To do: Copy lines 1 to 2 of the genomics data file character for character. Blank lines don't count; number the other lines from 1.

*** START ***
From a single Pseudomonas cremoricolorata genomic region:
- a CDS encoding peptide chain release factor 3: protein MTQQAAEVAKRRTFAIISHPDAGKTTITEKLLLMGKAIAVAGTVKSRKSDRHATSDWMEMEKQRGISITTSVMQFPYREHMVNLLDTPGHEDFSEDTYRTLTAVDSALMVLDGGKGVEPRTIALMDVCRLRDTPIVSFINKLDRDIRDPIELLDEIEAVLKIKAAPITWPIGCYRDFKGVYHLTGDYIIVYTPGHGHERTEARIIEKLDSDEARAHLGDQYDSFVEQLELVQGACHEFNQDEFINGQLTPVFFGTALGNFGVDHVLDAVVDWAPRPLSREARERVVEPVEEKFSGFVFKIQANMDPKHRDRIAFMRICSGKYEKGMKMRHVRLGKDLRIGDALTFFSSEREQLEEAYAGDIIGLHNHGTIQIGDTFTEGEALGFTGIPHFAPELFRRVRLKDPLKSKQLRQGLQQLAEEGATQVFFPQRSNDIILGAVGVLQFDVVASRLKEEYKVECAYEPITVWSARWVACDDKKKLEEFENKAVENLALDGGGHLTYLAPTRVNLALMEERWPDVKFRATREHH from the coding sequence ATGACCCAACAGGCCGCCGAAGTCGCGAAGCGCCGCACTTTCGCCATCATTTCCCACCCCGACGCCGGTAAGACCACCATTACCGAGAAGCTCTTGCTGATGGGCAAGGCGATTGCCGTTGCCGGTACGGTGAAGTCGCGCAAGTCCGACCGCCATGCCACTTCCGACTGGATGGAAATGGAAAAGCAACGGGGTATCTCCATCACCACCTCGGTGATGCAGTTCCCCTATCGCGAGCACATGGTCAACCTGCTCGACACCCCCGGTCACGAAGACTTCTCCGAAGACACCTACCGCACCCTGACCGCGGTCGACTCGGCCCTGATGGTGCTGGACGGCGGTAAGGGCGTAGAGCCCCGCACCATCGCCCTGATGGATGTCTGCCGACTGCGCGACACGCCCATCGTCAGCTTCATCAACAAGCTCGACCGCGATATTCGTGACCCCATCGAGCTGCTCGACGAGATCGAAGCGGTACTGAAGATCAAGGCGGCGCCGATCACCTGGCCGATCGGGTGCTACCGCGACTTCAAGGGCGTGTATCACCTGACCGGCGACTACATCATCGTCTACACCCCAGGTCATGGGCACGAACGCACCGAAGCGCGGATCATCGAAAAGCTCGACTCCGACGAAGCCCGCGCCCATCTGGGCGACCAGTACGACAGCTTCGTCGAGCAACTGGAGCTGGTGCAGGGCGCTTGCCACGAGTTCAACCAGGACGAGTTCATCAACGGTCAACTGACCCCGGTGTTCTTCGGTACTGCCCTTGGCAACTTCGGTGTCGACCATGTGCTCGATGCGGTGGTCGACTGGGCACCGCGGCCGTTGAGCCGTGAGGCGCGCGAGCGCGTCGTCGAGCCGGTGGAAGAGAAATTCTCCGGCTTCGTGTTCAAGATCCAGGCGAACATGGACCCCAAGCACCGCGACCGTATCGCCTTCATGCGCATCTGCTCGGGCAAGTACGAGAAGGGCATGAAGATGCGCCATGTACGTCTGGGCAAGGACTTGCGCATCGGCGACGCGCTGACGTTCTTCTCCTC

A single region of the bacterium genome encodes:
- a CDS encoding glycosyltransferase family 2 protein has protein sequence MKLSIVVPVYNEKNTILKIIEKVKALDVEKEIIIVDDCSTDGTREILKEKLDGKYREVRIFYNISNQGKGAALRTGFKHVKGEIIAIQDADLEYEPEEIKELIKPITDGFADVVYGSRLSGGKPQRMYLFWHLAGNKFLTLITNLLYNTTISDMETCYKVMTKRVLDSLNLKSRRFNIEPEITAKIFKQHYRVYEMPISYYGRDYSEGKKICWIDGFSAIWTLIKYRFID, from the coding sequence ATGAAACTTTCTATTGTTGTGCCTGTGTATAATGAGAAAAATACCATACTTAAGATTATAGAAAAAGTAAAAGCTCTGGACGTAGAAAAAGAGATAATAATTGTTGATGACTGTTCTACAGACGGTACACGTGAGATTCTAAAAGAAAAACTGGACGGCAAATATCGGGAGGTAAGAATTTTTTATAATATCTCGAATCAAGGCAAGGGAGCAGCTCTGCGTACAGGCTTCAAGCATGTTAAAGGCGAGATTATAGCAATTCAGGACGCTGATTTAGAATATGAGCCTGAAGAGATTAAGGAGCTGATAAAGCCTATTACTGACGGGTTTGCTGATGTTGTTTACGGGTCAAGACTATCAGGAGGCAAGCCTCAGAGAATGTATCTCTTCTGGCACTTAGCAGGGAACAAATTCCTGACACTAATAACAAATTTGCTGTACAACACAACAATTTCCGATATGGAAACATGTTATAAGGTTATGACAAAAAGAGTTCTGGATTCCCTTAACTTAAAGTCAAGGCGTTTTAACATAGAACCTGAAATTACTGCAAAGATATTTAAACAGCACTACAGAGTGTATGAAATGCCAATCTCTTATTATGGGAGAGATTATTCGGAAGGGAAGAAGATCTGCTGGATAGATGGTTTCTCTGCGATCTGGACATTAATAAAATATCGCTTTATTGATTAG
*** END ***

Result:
From a single Pseudomonas cremoricolorata genomic region:
- a CDS encoding peptide chain release factor 3: protein MTQQAAEVAKRRTFAIISHPDAGKTTITEKLLLMGKAIAVAGTVKSRKSDRHATSDWMEMEKQRGISITTSVMQFPYREHMVNLLDTPGHEDFSEDTYRTLTAVDSALMVLDGGKGVEPRTIALMDVCRLRDTPIVSFINKLDRDIRDPIELLDEIEAVLKIKAAPITWPIGCYRDFKGVYHLTGDYIIVYTPGHGHERTEARIIEKLDSDEARAHLGDQYDSFVEQLELVQGACHEFNQDEFINGQLTPVFFGTALGNFGVDHVLDAVVDWAPRPLSREARERVVEPVEEKFSGFVFKIQANMDPKHRDRIAFMRICSGKYEKGMKMRHVRLGKDLRIGDALTFFSSEREQLEEAYAGDIIGLHNHGTIQIGDTFTEGEALGFTGIPHFAPELFRRVRLKDPLKSKQLRQGLQQLAEEGATQVFFPQRSNDIILGAVGVLQFDVVASRLKEEYKVECAYEPITVWSARWVACDDKKKLEEFENKAVENLALDGGGHLTYLAPTRVNLALMEERWPDVKFRATREHH from the coding sequence ATGACCCAACAGGCCGCCGAAGTCGCGAAGCGCCGCACTTTCGCCATCATTTCCCACCCCGACGCCGGTAAGACCACCATTACCGAGAAGCTCTTGCTGATGGGCAAGGCGATTGCCGTTGCCGGTACGGTGAAGTCGCGCAAGTCCGACCGCCATGCCACTTCCGACTGGATGGAAATGGAAAAGCAACGGGGTATCTCCATCACCACCTCGGTGATGCAGTTCCCCTATCGCGAGCACATGGTCAACCTGCTCGACACCCCCGGTCACGAAGACTTCTCCGAAGACACCTACCGCACCCTGACCGCGGTCGACTCGGCCCTGATGGTGCTGGACGGCGGTAAGGGCGTAGAGCCCCGCACCATCGCCCTGATGGATGTCTGCCGACTGCGCGACACGCCCATCGTCAGCTTCATCAACAAGCTCGACCGCGATATTCGTGACCCCATCGAGCTGCTCGACGAGATCGAAGCGGTACTGAAGATCAAGGCGGCGCCGATCACCTGGCCGATCGGGTGCTACCGCGACTTCAAGGGCGTGTATCACCTGACCGGCGACTACATCATCGTCTACACCCCAGGTCATGGGCACGAACGCACCGAAGCGCGGATCATCGAAAAGCTCGACTCCGACGAAGCCCGCGCCCATCTGGGCGACCAGTACGACAGCTTCGTCGAGCAACTGGAGCTGGTGCAGGGCGCTTGCCACGAGTTCAACCAGGACGAGTTCATCAACGGTCAACTGACCCCGGTGTTCTTCGGTACTGCCCTTGGCAACTTCGGTGTCGACCATGTGCTCGATGCGGTGGTCGACTGGGCACCGCGGCCGTTGAGCCGTGAGGCGCGCGAGCGCGTCGTCGAGCCGGTGGAAGAGAAATTCTCCGGCTTCGTGTTCAAGATCCAGGCGAACATGGACCCCAAGCACCGCGACCGTATCGCCTTCATGCGCATCTGCTCGGGCAAGTACGAGAAGGGCATGAAGATGCGCCATGTACGTCTGGGCAAGGACTTGCGCATCGGCGACGCGCTGACGTTCTTCTCCTC